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I have a Custom Estate Plan – When Does it Need to Be Updated?

I have a Custom Estate Plan – When Does it Need to Be Updated?

When To Update Your Estate Plan

Time is not much of a factor in deciding whether your planning needs to be updated. Other things might be an indication that a review or changes are need. Here are some things that would suggest a review would be advised:

Change in the law or taxes.

The exclusion amount for Federal Estate taxes (amount after which you owe taxes) was recently raised to approximately $12.06 Million per person. This means very few people need to worry about estate taxes. Not many years ago, that amount was below $1 Million. If your planning was done then, it would be a good idea to review that with an estate planning attorney. Your plan could probably be greatly simplified with more options to leave everything to a surviving spouse.


Some things are changed by law, such as any bequest in your Will to a now-divorced spouse are invalid in Alabama. However, some things do not change just because you are now divorced. For example, Life insurance, 401k, retirement, and pension beneficiaries may or may not be changed. It is vitally important to review documents and make the needed changes.


If you married since creating your plan, you need to make some changes. A pretermitted spouse (married after your Will was signed) can choose to ignore the Will. This would allow the spouse to take one-third or maybe one-half of your estate. While a spouse does often inherit by default, there are a lot of other considerations to make to an estate plan when a marital status changes. This is especially true in the case of subsequent marriages and blended family situations.

Death of a Spouse.

When one spouse passes away, the surviving spouse will need to update his or her estate plan to reflect that change. Not only will your beneficiaries likely change, but you may also have an inheritance from your spouse that now needs to be incorporated into your own estate plan. And, if you and your spouse used a joint trust as part of your estate plan, its instructions now need to be carried out correctly and promptly.

Beginning a Business.

A new business necessitates a visit with your estate planning attorney. Do you need a corporate entity? (probably). Should the business be owned by your trust? Do you have a succession plan in case of incompetency or death? Extra life insurance or a change of beneficiary on current life insurance might be needed to cover business expenses. A little legal planning at this time could save bit problems or expenses later.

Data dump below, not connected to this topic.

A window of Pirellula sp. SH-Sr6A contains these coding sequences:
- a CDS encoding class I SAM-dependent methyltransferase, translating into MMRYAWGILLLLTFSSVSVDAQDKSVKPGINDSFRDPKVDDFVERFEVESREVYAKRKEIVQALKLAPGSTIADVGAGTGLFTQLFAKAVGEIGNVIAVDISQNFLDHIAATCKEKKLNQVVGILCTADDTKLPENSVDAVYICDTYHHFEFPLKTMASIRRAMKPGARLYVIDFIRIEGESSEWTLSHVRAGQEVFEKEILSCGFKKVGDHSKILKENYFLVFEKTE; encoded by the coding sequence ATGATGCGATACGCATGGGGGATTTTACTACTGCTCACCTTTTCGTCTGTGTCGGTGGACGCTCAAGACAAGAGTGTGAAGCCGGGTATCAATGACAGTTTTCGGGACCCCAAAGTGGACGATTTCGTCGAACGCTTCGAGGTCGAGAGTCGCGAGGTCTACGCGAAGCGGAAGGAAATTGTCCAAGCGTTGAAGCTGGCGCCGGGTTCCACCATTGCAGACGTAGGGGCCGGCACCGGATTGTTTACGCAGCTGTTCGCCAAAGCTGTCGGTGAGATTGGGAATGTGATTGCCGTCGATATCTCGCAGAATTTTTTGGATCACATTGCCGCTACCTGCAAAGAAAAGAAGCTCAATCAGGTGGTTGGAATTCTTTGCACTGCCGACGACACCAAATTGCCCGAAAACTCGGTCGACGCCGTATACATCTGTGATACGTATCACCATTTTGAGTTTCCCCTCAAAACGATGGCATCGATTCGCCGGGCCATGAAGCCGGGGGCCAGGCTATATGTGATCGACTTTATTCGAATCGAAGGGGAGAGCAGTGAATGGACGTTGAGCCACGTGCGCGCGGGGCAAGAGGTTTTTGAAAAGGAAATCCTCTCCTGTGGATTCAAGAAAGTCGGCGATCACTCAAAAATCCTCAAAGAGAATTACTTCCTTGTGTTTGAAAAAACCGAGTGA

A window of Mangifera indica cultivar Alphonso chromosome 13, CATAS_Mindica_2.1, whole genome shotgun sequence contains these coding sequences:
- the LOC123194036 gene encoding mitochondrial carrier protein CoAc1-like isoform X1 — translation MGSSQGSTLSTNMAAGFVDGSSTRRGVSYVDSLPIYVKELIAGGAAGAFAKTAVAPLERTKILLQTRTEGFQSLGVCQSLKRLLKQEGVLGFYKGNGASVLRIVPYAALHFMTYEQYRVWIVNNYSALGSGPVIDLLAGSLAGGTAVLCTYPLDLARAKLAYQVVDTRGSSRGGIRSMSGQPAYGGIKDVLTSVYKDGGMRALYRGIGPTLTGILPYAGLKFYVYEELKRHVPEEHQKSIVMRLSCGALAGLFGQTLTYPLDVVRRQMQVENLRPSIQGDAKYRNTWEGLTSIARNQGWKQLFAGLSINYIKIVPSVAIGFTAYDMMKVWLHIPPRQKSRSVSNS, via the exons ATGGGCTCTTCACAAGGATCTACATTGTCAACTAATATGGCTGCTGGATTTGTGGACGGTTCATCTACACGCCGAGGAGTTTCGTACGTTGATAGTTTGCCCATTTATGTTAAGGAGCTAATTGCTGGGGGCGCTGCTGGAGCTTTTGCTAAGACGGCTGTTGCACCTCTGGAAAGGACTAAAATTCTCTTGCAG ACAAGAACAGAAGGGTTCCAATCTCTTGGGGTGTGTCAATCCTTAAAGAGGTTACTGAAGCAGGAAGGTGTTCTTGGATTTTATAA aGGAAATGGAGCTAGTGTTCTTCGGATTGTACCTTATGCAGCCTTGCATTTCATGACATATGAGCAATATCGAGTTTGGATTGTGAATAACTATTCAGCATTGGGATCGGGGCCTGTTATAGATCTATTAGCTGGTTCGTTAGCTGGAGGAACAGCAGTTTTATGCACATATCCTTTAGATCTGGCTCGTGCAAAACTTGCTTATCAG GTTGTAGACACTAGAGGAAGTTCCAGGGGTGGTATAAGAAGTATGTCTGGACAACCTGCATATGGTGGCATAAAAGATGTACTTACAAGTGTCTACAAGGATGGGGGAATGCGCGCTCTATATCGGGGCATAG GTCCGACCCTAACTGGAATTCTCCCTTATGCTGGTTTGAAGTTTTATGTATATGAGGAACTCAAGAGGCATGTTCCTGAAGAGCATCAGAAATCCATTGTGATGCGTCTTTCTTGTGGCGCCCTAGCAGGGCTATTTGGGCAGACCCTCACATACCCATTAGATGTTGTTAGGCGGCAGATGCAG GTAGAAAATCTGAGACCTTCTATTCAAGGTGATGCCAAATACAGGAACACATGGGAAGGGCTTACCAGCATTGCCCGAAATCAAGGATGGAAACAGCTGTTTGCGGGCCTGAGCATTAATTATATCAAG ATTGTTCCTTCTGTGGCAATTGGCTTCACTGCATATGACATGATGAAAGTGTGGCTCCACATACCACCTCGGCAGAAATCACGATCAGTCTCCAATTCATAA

Real Estate Purchase.

If you have a trust you need to be sure the real estate is properly titled to be in the trust. If it is a rental or investment property a corporate entity such as a corporation or LLC should be discussed. Real estate is often not easily divided and may need adjustment to the division of assets when you are gone.

Moving to a new State.

Most planning documents will be valid in any state. If there is any issue a good trust has a statement of situs that states that the document is to be interpreted under the laws of the state where it was created. Virtually all states recognize any Will if it would be valid in the state in which it was created. Some things vary such as the rules related to spousal minimum shares, omitted spouse, pretermitted spouse, executor bonds and inventory requirements. Power of attorney rules vary as to what powers must be explicitly stated. It is a good idea to at least have the document reviewed and discuss any changes or shortcoming of the document with any estate planning attorney in your new state.

You have a new Child.

A new child in the family is a blessing. Most good documents provide for this, but an even distribution might not be the best solution. If the added child was unexpected or several years between children. The youngest might need more resources if one or both parents are gone. It could change the person who would be custodian if both parents die early.

You have a new grandchild.

You may have included grandchildren in your planning, or you may not have had a grandchild at the time. You may want to leave money directly to or for the benefit of the grandchild. Any bequest to a grandchild needs the protection of a trust until the child reaches an age of maturity to successfully manage the money.

You changed your Mind.

Sometimes things happen or don’t happen that makes you rethink your gifts. A child could move across the county and become distant in more ways than the highway. Other things could become more important such as charitable giving, education for grandchildren or other family members. Even irrevocable trusts can be altered to match changing wants and needs.

Do I Need Estate Planning?

The State of Alabama provides an estate plan for everyone. It is a one size, and it fits everyone. Fits everyone? Not really.

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